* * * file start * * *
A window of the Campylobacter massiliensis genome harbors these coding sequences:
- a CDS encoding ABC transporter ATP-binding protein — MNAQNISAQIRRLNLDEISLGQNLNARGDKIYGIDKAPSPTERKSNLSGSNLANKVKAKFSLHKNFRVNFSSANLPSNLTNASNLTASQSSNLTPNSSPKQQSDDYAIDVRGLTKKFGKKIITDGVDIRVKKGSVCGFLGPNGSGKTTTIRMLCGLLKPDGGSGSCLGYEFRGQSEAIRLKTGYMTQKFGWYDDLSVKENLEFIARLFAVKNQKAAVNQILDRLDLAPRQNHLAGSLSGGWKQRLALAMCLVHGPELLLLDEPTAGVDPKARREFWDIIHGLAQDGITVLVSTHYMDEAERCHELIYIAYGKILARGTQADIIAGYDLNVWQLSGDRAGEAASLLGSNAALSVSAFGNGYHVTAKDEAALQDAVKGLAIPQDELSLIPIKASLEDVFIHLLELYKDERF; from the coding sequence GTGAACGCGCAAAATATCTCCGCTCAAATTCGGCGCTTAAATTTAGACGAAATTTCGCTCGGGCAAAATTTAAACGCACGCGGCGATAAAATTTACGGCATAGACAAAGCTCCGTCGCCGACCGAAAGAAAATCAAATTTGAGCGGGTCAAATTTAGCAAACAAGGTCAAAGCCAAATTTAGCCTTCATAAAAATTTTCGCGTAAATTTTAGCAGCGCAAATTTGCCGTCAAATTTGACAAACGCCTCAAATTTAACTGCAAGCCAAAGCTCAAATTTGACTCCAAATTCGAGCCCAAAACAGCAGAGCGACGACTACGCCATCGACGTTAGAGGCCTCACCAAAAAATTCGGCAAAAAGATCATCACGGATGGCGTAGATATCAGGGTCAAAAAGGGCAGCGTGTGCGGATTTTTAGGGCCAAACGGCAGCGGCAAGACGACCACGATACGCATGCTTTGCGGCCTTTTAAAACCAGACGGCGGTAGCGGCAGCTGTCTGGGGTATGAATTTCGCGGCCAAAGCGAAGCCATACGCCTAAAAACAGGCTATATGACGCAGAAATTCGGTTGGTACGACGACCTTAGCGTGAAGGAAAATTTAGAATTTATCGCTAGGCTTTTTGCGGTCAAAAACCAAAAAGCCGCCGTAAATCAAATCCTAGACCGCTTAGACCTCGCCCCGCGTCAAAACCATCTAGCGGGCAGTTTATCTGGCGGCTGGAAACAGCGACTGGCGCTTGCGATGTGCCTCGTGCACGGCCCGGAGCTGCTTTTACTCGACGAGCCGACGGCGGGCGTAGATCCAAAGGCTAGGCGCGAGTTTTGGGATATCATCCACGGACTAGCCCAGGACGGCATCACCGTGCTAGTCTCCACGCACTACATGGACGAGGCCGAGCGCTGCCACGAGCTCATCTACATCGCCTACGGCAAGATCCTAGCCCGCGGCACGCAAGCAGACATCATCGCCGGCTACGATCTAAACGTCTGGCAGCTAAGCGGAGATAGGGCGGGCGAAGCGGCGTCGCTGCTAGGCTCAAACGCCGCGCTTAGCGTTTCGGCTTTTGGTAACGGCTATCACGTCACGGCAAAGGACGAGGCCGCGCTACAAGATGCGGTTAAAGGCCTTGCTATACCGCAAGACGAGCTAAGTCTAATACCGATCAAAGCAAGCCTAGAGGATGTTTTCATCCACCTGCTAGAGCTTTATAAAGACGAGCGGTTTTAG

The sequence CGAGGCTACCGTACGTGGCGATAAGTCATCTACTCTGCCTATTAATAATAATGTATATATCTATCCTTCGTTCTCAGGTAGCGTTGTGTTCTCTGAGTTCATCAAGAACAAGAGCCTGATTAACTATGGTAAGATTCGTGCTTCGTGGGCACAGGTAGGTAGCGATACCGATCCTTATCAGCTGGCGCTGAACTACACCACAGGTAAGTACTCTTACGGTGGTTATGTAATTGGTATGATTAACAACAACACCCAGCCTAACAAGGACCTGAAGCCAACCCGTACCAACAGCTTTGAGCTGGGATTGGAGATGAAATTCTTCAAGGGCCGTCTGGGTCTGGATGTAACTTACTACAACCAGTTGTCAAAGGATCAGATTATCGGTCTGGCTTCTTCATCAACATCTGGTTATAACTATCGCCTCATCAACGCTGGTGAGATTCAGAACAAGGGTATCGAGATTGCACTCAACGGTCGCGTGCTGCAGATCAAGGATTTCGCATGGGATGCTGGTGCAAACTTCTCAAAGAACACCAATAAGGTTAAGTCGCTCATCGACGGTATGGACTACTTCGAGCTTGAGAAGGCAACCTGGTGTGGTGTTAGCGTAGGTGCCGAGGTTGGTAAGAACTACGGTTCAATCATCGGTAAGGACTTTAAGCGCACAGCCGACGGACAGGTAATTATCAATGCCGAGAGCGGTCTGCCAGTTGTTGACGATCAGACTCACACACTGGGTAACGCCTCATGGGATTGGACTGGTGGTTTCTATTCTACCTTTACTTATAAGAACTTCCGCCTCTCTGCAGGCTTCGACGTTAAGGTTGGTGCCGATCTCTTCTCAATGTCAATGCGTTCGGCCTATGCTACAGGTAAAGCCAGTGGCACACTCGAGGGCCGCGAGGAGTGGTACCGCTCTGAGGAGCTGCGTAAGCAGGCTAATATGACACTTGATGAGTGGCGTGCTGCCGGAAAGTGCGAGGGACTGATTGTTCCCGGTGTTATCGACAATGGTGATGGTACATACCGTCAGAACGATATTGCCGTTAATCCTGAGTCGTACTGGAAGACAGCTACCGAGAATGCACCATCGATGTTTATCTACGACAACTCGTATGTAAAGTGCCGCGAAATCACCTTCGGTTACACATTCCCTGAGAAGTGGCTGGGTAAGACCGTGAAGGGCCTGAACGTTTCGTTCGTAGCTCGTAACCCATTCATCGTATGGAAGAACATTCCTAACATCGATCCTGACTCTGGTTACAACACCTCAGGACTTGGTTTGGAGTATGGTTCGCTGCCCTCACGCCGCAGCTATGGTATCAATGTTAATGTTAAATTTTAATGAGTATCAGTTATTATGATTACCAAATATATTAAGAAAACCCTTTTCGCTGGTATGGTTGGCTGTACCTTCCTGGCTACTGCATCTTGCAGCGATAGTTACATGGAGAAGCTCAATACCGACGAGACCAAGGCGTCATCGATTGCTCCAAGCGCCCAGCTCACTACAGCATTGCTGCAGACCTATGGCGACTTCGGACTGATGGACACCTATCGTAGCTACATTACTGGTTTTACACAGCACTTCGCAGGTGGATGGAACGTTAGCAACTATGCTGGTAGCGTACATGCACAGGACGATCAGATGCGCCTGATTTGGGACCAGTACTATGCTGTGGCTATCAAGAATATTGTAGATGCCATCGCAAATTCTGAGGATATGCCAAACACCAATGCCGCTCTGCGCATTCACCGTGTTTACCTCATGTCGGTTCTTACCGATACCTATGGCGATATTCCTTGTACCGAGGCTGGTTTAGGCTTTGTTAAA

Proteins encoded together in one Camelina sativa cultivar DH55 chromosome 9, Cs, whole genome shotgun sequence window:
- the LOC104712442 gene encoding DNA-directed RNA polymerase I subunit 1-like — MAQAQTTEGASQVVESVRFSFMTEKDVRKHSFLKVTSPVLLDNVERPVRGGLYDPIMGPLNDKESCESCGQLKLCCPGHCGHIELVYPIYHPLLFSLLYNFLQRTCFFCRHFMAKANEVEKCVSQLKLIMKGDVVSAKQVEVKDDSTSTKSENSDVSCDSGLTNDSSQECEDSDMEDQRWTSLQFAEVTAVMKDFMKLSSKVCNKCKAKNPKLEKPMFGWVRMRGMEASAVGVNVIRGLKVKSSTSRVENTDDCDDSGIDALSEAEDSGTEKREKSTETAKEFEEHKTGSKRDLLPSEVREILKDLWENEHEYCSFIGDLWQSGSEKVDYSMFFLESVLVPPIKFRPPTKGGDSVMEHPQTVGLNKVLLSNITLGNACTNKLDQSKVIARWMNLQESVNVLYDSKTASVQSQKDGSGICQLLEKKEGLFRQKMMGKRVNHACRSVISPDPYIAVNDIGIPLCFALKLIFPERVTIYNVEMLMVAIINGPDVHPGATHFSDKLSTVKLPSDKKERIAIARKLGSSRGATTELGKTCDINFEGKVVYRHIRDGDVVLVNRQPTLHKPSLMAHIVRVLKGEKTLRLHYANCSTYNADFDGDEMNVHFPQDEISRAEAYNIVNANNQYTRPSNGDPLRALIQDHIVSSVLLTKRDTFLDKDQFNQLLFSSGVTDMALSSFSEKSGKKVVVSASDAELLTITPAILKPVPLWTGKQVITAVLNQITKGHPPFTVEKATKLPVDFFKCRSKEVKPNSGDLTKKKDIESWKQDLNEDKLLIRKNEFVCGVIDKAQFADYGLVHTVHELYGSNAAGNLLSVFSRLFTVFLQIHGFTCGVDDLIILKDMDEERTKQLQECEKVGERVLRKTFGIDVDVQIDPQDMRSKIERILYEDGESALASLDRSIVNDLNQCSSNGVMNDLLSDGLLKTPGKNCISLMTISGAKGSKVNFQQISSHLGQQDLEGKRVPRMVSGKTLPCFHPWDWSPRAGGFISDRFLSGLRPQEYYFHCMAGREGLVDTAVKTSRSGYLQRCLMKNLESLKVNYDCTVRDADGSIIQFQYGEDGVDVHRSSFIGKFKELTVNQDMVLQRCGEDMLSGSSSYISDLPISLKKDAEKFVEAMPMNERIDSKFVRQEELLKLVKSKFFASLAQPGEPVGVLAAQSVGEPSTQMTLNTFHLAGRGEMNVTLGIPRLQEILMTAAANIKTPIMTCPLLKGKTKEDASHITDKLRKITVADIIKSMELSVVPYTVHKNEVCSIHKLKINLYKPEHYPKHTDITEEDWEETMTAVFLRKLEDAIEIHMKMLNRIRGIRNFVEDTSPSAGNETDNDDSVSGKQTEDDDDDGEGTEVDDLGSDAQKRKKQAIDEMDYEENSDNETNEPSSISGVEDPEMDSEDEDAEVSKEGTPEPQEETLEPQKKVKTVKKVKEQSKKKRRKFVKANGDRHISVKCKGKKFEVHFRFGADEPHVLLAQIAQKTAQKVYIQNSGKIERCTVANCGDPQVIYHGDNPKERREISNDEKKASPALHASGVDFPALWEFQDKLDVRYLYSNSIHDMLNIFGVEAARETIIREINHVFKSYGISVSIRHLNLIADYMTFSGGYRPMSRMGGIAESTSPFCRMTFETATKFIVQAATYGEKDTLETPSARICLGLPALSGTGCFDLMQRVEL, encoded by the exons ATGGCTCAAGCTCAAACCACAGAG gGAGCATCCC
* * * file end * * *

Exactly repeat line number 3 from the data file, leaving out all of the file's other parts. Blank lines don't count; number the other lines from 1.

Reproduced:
The sequence CGAGGCTACCGTACGTGGCGATAAGTCATCTACTCTGCCTATTAATAATAATGTATATATCTATCCTTCGTTCTCAGGTAGCGTTGTGTTCTCTGAGTTCATCAAGAACAAGAGCCTGATTAACTATGGTAAGATTCGTGCTTCGTGGGCACAGGTAGGTAGCGATACCGATCCTTATCAGCTGGCGCTGAACTACACCACAGGTAAGTACTCTTACGGTGGTTATGTAATTGGTATGATTAACAACAACACCCAGCCTAACAAGGACCTGAAGCCAACCCGTACCAACAGCTTTGAGCTGGGATTGGAGATGAAATTCTTCAAGGGCCGTCTGGGTCTGGATGTAACTTACTACAACCAGTTGTCAAAGGATCAGATTATCGGTCTGGCTTCTTCATCAACATCTGGTTATAACTATCGCCTCATCAACGCTGGTGAGATTCAGAACAAGGGTATCGAGATTGCACTCAACGGTCGCGTGCTGCAGATCAAGGATTTCGCATGGGATGCTGGTGCAAACTTCTCAAAGAACACCAATAAGGTTAAGTCGCTCATCGACGGTATGGACTACTTCGAGCTTGAGAAGGCAACCTGGTGTGGTGTTAGCGTAGGTGCCGAGGTTGGTAAGAACTACGGTTCAATCATCGGTAAGGACTTTAAGCGCACAGCCGACGGACAGGTAATTATCAATGCCGAGAGCGGTCTGCCAGTTGTTGACGATCAGACTCACACACTGGGTAACGCCTCATGGGATTGGACTGGTGGTTTCTATTCTACCTTTACTTATAAGAACTTCCGCCTCTCTGCAGGCTTCGACGTTAAGGTTGGTGCCGATCTCTTCTCAATGTCAATGCGTTCGGCCTATGCTACAGGTAAAGCCAGTGGCACACTCGAGGGCCGCGAGGAGTGGTACCGCTCTGAGGAGCTGCGTAAGCAGGCTAATATGACACTTGATGAGTGGCGTGCTGCCGGAAAGTGCGAGGGACTGATTGTTCCCGGTGTTATCGACAATGGTGATGGTACATACCGTCAGAACGATATTGCCGTTAATCCTGAGTCGTACTGGAAGACAGCTACCGAGAATGCACCATCGATGTTTATCTACGACAACTCGTATGTAAAGTGCCGCGAAATCACCTTCGGTTACACATTCCCTGAGAAGTGGCTGGGTAAGACCGTGAAGGGCCTGAACGTTTCGTTCGTAGCTCGTAACCCATTCATCGTATGGAAGAACATTCCTAACATCGATCCTGACTCTGGTTACAACACCTCAGGACTTGGTTTGGAGTATGGTTCGCTGCCCTCACGCCGCAGCTATGGTATCAATGTTAATGTTAAATTTTAATGAGTATCAGTTATTATGATTACCAAATATATTAAGAAAACCCTTTTCGCTGGTATGGTTGGCTGTACCTTCCTGGCTACTGCATCTTGCAGCGATAGTTACATGGAGAAGCTCAATACCGACGAGACCAAGGCGTCATCGATTGCTCCAAGCGCCCAGCTCACTACAGCATTGCTGCAGACCTATGGCGACTTCGGACTGATGGACACCTATCGTAGCTACATTACTGGTTTTACACAGCACTTCGCAGGTGGATGGAACGTTAGCAACTATGCTGGTAGCGTACATGCACAGGACGATCAGATGCGCCTGATTTGGGACCAGTACTATGCTGTGGCTATCAAGAATATTGTAGATGCCATCGCAAATTCTGAGGATATGCCAAACACCAATGCCGCTCTGCGCATTCACCGTGTTTACCTCATGTCGGTTCTTACCGATACCTATGGCGATATTCCTTGTACCGAGGCTGGTTTAGGCTTTGTTAAA